Along with the theme of family, there's the theme of "finding your place."  In other words, what is your purpose?  Everyone probably asks themselves at some point, "Why am I here? What is my purpose in life?" Knowing that can be very fulfilling for some people.

And even though we knew it, Garion didn't, and when he finally takes the Orb in Riva and is crowned king, he learns what his place in the world is.  He finds home - Riva - and a new family in the Rivan people.  This was what he was born for.

Of course, learning this comes with the price of having to go fight the god Torak, which Garion decides to undertake in secrecy.  But his departure provides Ce'Nedra with a new purpose as the incumbent Rivan Queen.  She decides to help gather the forces of the West and be their figurehead, so they can distract the Angaraks while Garion, Belgarath and Silk sneak into Mallorea to meet Torak.

The Cover
As much as I like this volume, I'm not a fan of the cover.  Even though it's the same arist, Laurence Schwinger, Garion looks kind of weird here.  What he's doing is also a massive spoiler, but of course you knew who he was from the beginning (and if you didn't, there's no hope for you, sorry).


Ce'Nedra looks fine, and it's nice that Schwinger paid attention to the details once again, like the armor with the breast forms (which makes for a somewhat amusing exchange between Ce'Nedra and an armorer).  The map in the background shows Riva, the Isle of the Winds (of course), and the silhouette this time is a crown.  Gee, I wonder what that means?

Gibberish Prophecies
Throughout the series they frequently mention how the prophecies they follow are "gibberish" and make no sense, and how Belgarath and the others have looked at them forward, backward and sideways over the millenia, yet still have no clue what some of them mean.  Some line of prophecy is quoted in the book and some other character is like, "Phaw, absolute gibberish, that doesn't mean anything."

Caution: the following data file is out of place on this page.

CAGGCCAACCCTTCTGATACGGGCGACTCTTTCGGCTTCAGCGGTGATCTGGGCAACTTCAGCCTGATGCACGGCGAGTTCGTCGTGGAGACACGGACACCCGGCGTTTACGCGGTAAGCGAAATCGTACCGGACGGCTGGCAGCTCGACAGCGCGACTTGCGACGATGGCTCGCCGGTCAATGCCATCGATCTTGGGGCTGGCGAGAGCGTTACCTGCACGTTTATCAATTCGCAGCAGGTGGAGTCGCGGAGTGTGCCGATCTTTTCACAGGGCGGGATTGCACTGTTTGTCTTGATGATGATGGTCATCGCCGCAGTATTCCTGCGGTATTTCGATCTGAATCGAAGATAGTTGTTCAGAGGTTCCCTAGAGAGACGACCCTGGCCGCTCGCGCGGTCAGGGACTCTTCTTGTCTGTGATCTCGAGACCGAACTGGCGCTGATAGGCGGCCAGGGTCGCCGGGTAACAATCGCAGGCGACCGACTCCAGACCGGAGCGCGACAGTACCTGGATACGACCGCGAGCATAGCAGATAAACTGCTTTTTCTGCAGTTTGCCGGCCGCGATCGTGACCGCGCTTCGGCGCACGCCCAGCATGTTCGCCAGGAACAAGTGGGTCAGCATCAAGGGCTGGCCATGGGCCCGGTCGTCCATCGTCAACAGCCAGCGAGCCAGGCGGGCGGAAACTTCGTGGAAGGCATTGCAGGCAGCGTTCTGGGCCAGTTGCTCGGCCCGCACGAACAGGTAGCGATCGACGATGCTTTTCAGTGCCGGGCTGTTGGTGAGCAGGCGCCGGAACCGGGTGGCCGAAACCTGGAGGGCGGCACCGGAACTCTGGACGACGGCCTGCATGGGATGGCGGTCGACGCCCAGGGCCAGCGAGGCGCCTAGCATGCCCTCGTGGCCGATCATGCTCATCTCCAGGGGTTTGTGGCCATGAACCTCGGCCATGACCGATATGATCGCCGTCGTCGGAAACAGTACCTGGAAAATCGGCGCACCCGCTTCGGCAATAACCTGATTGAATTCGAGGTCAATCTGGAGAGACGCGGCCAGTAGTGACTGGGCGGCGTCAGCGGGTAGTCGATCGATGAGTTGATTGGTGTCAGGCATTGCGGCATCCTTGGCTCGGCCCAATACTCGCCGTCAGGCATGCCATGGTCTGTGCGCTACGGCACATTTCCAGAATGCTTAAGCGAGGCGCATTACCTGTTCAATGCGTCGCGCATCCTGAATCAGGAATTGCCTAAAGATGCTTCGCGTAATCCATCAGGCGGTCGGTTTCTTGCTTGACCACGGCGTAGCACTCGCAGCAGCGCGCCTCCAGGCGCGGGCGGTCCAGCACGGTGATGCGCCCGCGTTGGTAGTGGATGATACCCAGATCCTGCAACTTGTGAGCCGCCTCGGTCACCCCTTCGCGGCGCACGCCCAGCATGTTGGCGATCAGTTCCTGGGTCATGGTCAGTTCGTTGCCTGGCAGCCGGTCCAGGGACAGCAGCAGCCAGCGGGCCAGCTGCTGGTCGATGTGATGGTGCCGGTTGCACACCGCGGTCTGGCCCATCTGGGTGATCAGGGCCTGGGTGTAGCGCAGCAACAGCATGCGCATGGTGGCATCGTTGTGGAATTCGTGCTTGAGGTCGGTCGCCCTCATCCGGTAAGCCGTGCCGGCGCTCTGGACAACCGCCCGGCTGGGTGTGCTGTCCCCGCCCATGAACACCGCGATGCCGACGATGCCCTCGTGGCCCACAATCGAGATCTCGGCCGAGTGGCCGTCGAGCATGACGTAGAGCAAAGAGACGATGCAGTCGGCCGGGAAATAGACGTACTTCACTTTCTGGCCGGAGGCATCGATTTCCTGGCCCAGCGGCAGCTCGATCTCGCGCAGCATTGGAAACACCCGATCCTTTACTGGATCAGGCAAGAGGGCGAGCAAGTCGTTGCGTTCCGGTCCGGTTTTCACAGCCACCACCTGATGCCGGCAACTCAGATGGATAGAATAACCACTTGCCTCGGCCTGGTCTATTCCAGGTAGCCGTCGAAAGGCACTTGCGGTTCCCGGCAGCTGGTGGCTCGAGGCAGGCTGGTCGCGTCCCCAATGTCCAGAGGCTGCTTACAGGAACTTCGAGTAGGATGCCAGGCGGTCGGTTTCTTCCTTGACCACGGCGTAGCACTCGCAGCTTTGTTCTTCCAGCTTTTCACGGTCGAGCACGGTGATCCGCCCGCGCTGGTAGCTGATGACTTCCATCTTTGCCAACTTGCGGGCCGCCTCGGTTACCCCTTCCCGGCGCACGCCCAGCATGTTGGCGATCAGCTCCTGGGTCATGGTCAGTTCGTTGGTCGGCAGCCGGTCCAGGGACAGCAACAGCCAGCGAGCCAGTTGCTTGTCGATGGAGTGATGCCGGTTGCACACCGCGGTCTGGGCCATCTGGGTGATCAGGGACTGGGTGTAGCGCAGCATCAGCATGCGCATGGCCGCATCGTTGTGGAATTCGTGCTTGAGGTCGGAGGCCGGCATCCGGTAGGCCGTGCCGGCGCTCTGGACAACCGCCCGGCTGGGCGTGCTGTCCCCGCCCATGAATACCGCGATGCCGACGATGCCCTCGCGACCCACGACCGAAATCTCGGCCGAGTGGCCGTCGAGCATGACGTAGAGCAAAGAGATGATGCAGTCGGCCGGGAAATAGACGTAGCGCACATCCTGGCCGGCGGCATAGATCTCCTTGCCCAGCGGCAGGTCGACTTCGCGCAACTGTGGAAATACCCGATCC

Really?  In The Belgariad - where nothing's really a secret to the reader - none of the prophecy reads as gibberish to me.  My reaction is, "seriously, you can't understand what it means?"  I always find it amusing.  Take this exchange, near the end of Castle of Wizardry, when Polgara is telling Ce'Nedra what the prophecy says about her, after she's been speaking to crowds and gathering armies for the West (chapter 26, pg. 343 of the paperback version):
Polgara ran her eyes down the crackling parchment.  "Here is it," she said, lifting the scroll into the candlelight.  "'And the voice of the Bride of Light shall be heard in the kingdoms of the world,'" she read, "'and her words shall be as fire in dry grass, that the multitudes shall rise up to go forth under the blaze of her banner.'"
"That doesn't mean anything at all, Lady Polgara," Ce'Nedra objected.  "It's absolute gibberish."
I don't know about you, but that's not "absolute gibberish," and it makes the characters sound dumb when they say that - especially when someone like Belgarath says it.  Gibberish should have no actual meaning to it, whereas here it's perfectly obvious what it means, even if you haven't even read this book.  Whether you know what/who the Bride of Light is is irrelevant to understanding.  A true gibberish version of the prophecy above would be something like this:

"And the Light Bride hearing far the world voice, fire words over grass, a multitude banner rise forth from blazing kingdoms."
Now that would be gibberish to the reader.  Usually gibberish is reserved for bad poetry.  Which I suppose prophecy kind of is.  But Eddings's prophecies are kind of weak, if you ask me.

Algaria
It's somewhat interesting that a book with themes of family and finding your place take place in countries that are very bleak, empty and desolate.  Algaria is the first of the three we visit in Castle of Wizardry.

Algaria is where our heroes escape to after recovering the Orb in Cthol Murgos.  It's a huge country, mostly grassland, and the Algars are nomadic. The Vale of Aldur (from the last book, Magician's Gambit) comprises its southern tip.  They have only two permanent cities: the Stronghold, a huge stone fortress near the Vale; and Aldurford, up by the Fens (which we visit later).